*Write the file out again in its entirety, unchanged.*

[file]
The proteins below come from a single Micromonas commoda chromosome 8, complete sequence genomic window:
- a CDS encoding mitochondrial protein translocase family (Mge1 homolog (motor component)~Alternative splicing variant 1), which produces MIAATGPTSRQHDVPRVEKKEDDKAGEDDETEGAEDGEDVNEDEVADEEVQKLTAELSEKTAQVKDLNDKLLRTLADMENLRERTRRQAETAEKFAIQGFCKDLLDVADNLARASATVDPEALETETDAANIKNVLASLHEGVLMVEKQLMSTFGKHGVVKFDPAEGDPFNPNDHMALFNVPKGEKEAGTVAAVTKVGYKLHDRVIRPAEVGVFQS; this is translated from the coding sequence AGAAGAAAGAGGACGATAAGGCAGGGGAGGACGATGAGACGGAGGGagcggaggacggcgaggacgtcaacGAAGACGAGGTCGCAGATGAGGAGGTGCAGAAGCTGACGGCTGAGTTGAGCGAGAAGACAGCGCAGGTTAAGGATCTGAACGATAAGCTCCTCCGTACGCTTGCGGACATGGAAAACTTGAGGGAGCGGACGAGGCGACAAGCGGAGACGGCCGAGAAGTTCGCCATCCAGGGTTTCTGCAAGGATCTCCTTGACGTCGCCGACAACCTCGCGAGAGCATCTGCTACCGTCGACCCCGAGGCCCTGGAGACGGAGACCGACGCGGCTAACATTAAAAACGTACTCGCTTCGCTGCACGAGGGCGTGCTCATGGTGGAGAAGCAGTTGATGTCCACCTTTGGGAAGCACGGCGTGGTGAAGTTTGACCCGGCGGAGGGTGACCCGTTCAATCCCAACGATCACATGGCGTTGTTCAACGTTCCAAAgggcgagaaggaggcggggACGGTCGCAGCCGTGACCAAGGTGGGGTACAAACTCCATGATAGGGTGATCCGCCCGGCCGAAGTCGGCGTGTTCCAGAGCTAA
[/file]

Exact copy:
The proteins below come from a single Micromonas commoda chromosome 8, complete sequence genomic window:
- a CDS encoding mitochondrial protein translocase family (Mge1 homolog (motor component)~Alternative splicing variant 1), which produces MIAATGPTSRQHDVPRVEKKEDDKAGEDDETEGAEDGEDVNEDEVADEEVQKLTAELSEKTAQVKDLNDKLLRTLADMENLRERTRRQAETAEKFAIQGFCKDLLDVADNLARASATVDPEALETETDAANIKNVLASLHEGVLMVEKQLMSTFGKHGVVKFDPAEGDPFNPNDHMALFNVPKGEKEAGTVAAVTKVGYKLHDRVIRPAEVGVFQS; this is translated from the coding sequence AGAAGAAAGAGGACGATAAGGCAGGGGAGGACGATGAGACGGAGGGagcggaggacggcgaggacgtcaacGAAGACGAGGTCGCAGATGAGGAGGTGCAGAAGCTGACGGCTGAGTTGAGCGAGAAGACAGCGCAGGTTAAGGATCTGAACGATAAGCTCCTCCGTACGCTTGCGGACATGGAAAACTTGAGGGAGCGGACGAGGCGACAAGCGGAGACGGCCGAGAAGTTCGCCATCCAGGGTTTCTGCAAGGATCTCCTTGACGTCGCCGACAACCTCGCGAGAGCATCTGCTACCGTCGACCCCGAGGCCCTGGAGACGGAGACCGACGCGGCTAACATTAAAAACGTACTCGCTTCGCTGCACGAGGGCGTGCTCATGGTGGAGAAGCAGTTGATGTCCACCTTTGGGAAGCACGGCGTGGTGAAGTTTGACCCGGCGGAGGGTGACCCGTTCAATCCCAACGATCACATGGCGTTGTTCAACGTTCCAAAgggcgagaaggaggcggggACGGTCGCAGCCGTGACCAAGGTGGGGTACAAACTCCATGATAGGGTGATCCGCCCGGCCGAAGTCGGCGTGTTCCAGAGCTAA